In a divorce, honesty is the key to a peaceful division of marital property. But when trust issues are involved—a rather common scenario for couples going through a breakup—how can you be sure that your share of the settlement is fair?
Consider the case of Deanna (not her real name). When she decided to divorce her cheating husband, she suspected that his infidelity wasn’t the only thing he’d kept from her. How had he paid for his trysts, for example? It was important for Deanna to determine whether or not he had income, bank accounts, or property he had not disclosed, so she forced a full discovery of her ex’s assets.
If you’re facing a divorce, should you do the same?
Discovery, in a nutshell
Discovery is part of every divorce: separating parties exchange information regarding their income, debt, property ownership, and more. It’s the first step toward ensuring that the divorcing couple’s assets are fairly divided.
The process can be as informal as each party voluntarily disclosing all such information. But can you count on your soon-to-be-ex to be truthful and forthcoming? When you suspect your spouse has not adhered to full disclosure, what’s known as an “interrogatory” may be in order. As the name indicates, the interrogatory is a list of questions, answered under oath, that address specific areas of interest or concern.
In truly acrimonious cases, a deposition may be necessary. A court reporter will record all sworn answers presented to the attorneys’ questions. The process may or may not involve witnesses and can last as little as an hour or stretch out for weeks. Most couples (and their lawyers) try to avoid taking discovery to this level.
“Heavy discovery could be useful at trial,” says attorney Alexis Moore, founder of Moore Justice, “but nine times out of 10, settlements occur because most clients can’t afford trial—lawyers don’t work for free, and trials cost lots of money.”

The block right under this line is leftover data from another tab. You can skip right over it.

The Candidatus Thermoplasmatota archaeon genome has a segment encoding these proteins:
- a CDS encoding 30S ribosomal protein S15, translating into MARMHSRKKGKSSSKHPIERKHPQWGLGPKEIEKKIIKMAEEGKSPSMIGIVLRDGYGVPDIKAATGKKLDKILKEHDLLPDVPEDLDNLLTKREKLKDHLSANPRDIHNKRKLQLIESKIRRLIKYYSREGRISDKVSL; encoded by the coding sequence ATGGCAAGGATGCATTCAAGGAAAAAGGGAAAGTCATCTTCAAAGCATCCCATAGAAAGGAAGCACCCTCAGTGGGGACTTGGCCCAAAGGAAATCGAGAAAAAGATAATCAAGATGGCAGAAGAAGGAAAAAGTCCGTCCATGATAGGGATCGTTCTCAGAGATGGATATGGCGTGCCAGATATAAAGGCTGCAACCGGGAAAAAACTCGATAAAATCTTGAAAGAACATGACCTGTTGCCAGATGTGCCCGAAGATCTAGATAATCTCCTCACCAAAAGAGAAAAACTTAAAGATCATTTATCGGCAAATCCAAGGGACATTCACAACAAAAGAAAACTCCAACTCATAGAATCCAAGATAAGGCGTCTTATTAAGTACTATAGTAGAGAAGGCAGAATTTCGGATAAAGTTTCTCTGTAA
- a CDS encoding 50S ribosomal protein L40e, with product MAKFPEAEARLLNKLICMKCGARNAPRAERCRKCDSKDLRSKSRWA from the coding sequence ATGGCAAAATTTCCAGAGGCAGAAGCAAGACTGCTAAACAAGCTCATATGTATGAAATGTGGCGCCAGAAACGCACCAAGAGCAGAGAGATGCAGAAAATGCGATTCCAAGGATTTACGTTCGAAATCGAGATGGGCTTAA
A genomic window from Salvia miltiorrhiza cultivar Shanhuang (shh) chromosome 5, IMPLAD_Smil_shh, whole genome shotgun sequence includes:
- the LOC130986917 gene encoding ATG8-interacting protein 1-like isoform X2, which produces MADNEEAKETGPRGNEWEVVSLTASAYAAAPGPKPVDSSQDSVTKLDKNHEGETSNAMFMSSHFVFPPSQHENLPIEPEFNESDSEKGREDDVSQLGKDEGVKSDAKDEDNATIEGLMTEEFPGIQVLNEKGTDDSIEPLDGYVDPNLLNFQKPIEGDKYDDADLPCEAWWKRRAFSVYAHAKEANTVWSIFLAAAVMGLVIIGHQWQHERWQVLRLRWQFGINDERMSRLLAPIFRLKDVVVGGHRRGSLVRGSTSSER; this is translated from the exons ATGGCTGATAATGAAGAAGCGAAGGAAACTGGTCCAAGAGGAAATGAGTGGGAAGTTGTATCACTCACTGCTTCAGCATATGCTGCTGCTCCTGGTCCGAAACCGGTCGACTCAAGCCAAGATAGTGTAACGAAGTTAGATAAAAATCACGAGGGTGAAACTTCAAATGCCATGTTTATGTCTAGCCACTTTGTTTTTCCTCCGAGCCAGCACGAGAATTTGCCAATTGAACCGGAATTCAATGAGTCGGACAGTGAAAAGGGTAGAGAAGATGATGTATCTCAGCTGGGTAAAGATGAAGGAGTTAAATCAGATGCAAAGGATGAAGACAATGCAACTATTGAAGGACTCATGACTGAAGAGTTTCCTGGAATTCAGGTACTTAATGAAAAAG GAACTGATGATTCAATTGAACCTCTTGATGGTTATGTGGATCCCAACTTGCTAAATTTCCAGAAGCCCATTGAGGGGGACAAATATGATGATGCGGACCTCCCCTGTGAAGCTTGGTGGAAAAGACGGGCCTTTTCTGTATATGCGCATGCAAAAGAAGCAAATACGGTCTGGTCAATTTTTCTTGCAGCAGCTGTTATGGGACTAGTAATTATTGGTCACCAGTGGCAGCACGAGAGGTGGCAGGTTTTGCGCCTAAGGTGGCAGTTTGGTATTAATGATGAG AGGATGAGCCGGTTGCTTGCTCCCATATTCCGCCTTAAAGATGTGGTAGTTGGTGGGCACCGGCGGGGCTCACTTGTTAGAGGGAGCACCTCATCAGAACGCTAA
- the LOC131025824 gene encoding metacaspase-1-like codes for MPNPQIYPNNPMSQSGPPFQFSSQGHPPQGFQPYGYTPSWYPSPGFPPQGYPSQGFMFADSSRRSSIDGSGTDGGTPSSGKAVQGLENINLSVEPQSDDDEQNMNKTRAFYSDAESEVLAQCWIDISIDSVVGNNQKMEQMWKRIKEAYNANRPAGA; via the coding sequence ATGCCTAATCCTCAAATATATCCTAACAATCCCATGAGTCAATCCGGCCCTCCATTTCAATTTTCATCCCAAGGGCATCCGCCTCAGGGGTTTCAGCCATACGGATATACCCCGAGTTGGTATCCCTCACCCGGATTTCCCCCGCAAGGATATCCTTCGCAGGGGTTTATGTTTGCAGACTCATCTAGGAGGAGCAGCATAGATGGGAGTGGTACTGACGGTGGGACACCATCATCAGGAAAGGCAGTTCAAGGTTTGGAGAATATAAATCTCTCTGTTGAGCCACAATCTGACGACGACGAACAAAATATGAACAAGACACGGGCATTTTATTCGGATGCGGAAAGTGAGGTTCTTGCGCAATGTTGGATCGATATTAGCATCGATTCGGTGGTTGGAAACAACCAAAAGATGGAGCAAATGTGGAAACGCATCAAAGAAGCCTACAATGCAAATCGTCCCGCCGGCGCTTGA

You don’t know what you don’t know
When working through the discovery, family law attorney Jessica Markham of Markham Law Firm takes her lead from the client. “If they feel they know where the assets are located and don’t want to turn over every stone, that’s fine with me,” she says. “If they aren’t sure what’s out there, then I conduct discovery with their input on how many years to back to look.”
Markham explains that discovery may be particularly appropriate for marriages with a culture of secrecy and mistrust, an attitude of “mine versus yours,” or a business with “not-so-neat” books. “In those cases,” says Markham, “full discovery often yields significant results.”
Is it worth the cost?
The discovery is conducted by your attorney, so it’s going to cost you. You must ask yourself: Can I afford to do a full discovery? Can I afford not to?
Before becoming an attorney, Moore conducted high-tech investigations to locate assets. “It’s costly,” she says of conducting a full discovery, “and it’s rare that one finds anything new as far as assets and information. The cost burden seldom outweighs the benefit.”
That said, the psychological benefits of full discovery can be as valuable as finding hidden assets. This was the case for Deanna, who was concerned that her soon-to-be-ex might have obtained property—a house, to be exact—behind her back. Her attorney advised that a discovery would reveal whether or not such a property existed, how it was obtained, and if it could be considered marital property.
Deanna paid her attorney’s going rate for the additional hours needed to complete the discovery. In the end, the process did reveal a secret property. But even in that case, the expense didn’t justify the return.
“The house was a gift to him. The deed was turned over to him for the price of $1 several years before we separated,” she says. “Because it was a gift, I was legally entitled to just half of what it gained in value since the transfer, which in this case was peanuts.”
Still, Deanna is glad she did the discovery, even if it cost her more than she financially gained. “I am not interested in that property—it’s not worth much anyway—but not knowing would have haunted me. The truth was worth the price to me, and now I can move on.”